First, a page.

Charges were filed against appellant, who surrendered to the Webster police a week later. He never changed his story to police about the shooting being an accident rather than a robbery.
At trial, however, appellant testified that, on the day of the shooting, his mother, who had a concealed handgun license, asked him to dislodge a cartridge that was jammed in her gun. Appellant testified that, even though he had little experience with handguns, he attempted to do so. He said that he went to his car to get a workout glove to use to help him better grip the slide. When he dislodged the fired cartridge, it fell to the floor, so he picked it up and placed it on his mother's desk. His mother then told him to uncock the gun by pulling the trigger and releasing the hammer. When he did so, the gun discharged, striking his mother in the center of the back of her head. He testified that he did not remember anything else until he emerged from a “fog” after this third interview with Schilter. At no time during his testimony did appellant mention tripping over a bar and causing the gun to discharge. He claimed not to remember calling the police to report a robbery or hiding the money, the gun, the hoodie, or the unfired cartridge that was discovered along with the gun.
After Brenda Dickey's death and before trial, appellant spent around $200,000.00 on his family and children, surgeries, Apple iTunes, clothes, and outings to bars and adult clubs. Part of that amount came from Michael Dickey, appellant's brother, who gave appellant between $130,000.00 to $135,000.00. Michael Dickey was the beneficiary of Brenda Dickey's insurance policies because, after her death, appellant, who had been the sole beneficiary to two of the policies, waived his right to any of her insurance money.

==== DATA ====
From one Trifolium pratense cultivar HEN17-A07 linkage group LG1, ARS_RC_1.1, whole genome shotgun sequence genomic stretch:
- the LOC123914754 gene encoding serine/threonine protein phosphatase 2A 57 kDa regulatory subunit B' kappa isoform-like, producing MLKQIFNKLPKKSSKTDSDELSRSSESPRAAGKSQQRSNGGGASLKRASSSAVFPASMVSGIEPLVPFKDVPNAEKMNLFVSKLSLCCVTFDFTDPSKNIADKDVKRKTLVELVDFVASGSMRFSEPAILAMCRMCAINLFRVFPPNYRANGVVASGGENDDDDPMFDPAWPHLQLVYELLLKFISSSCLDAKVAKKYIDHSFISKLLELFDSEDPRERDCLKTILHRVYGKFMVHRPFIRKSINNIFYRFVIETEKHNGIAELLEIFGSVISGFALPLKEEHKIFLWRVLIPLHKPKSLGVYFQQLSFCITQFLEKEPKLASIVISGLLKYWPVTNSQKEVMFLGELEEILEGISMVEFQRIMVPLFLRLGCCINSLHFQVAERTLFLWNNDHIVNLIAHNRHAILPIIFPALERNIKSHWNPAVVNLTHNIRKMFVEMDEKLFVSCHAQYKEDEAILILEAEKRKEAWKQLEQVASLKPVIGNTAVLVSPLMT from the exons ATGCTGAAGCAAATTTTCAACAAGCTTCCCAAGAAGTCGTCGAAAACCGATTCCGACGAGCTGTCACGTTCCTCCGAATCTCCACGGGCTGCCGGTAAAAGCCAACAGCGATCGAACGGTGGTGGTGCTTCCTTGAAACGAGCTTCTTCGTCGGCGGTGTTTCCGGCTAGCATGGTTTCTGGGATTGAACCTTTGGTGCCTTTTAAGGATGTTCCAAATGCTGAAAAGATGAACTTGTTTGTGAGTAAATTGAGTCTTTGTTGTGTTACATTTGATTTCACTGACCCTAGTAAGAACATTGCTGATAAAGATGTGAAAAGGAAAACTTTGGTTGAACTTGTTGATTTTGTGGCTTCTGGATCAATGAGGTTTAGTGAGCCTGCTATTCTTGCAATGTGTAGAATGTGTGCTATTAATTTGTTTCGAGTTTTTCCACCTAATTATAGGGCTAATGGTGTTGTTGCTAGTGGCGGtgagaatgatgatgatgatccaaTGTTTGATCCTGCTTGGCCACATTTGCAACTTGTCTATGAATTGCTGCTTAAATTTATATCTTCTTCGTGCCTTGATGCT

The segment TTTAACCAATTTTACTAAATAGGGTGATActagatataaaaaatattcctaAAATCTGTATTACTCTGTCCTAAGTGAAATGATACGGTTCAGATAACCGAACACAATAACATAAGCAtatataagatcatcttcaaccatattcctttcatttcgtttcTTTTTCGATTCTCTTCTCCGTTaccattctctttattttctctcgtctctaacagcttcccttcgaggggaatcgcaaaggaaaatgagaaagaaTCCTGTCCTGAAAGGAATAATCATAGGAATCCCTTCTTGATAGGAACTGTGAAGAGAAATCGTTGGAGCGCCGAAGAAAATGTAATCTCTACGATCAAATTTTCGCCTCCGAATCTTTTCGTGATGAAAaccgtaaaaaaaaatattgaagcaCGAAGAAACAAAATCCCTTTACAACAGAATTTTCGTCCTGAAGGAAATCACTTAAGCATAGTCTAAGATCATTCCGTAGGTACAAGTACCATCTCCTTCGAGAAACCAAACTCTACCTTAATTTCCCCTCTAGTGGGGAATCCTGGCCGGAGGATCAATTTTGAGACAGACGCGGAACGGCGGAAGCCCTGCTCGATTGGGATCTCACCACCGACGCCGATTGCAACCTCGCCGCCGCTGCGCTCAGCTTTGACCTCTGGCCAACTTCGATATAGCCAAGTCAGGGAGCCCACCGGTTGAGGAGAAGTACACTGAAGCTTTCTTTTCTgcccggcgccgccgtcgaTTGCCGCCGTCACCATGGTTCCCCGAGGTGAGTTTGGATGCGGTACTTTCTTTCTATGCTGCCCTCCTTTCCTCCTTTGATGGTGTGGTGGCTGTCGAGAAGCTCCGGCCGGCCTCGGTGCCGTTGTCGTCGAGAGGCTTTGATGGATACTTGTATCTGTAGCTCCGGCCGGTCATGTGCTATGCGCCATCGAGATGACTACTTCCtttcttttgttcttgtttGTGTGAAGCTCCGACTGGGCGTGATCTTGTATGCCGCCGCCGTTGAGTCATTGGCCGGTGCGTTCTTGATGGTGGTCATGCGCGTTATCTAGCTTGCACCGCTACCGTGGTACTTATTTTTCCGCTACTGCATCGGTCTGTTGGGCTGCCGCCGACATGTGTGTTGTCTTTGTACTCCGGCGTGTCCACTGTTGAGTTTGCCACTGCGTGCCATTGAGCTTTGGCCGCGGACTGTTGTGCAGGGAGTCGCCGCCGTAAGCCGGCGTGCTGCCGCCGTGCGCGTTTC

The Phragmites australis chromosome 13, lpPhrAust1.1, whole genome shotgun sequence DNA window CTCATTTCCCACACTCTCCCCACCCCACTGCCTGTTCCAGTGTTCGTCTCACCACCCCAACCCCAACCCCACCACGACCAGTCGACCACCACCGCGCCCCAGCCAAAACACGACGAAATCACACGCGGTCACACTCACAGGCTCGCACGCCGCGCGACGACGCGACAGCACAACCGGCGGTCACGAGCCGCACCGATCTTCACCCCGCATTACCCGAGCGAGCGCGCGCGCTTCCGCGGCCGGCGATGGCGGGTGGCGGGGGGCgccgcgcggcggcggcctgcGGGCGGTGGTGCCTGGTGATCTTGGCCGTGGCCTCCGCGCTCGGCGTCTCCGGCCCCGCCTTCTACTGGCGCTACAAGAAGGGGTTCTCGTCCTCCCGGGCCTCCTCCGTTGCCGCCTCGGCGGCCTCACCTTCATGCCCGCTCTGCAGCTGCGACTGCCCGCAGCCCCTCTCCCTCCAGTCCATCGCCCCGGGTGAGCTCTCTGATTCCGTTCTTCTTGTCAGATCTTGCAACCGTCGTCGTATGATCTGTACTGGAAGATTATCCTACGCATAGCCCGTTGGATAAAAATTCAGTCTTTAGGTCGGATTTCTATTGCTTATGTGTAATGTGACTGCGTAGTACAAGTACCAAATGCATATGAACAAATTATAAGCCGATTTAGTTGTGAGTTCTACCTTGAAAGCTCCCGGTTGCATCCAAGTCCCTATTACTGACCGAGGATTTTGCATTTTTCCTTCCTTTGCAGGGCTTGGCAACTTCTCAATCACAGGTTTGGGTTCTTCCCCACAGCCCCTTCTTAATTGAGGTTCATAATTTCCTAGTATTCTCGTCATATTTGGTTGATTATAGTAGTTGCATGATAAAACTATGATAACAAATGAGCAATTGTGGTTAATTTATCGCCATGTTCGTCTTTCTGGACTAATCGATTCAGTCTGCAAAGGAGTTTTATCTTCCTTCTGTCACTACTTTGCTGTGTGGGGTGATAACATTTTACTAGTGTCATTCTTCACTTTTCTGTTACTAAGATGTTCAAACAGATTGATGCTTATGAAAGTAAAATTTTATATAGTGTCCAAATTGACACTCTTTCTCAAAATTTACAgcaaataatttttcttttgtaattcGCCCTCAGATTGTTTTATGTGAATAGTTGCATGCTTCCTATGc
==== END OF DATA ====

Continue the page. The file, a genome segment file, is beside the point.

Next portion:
There was also evidence that appellant was in the process of divorcing his wife, an attorney, who earned between $120,000 and $160,000 per year. At the time of the shooting, appellant was making $1000 per week working at his mother's flower shop. However, she was planning to close the flower shop because it had become too much for her. Appellant argues that these plans did not “portend financial ruin,” and presented evidence from his ex-wife that she believed that he was “marketable” based on his prior experience as a restaurant manager.
At trial, appellant presented an expert witness, forensic psychologist Dr. Shawanda Williams Anderson, who diagnosed appellant with acute stress disorder, a symptom of which is a dissociative episode after the triggering event, during which the person has difficulty remembering things before and after the event. Anderson she said this diagnosis would explain appellant's erratic behavior at the time of the shooting. In accord with her diagnosis, appellant testified that he was in a “fog” from the time of the shooting until the third interview. He did not deny calling the police and claiming there was a robbery, or hiding money, the gun, and other evidence retrieved from the scene, he just did not remember doing so.
The State presented an expert on rebuttal, Dr. Christine Reed, who disagreed with Dr. Anderson's diagnosis. Specifically, she pointed out that Anderson did not adequately address the issue of malingering.
The jury, having heard the evidence from both parties, found appellant guilty of murder and assessed punishment at 35 years' confinement and a $5,000 fine. This appeal followed.
SUFFICIENCY OF THE EVIDENCE
In his sole issue on appeal, appellant contends as follows:
The evidence is insufficient to support the appellant's conviction for murder because the requisite culpable mental state was not proven beyond a reasonable doubt.
Standard of Review and Applicable Law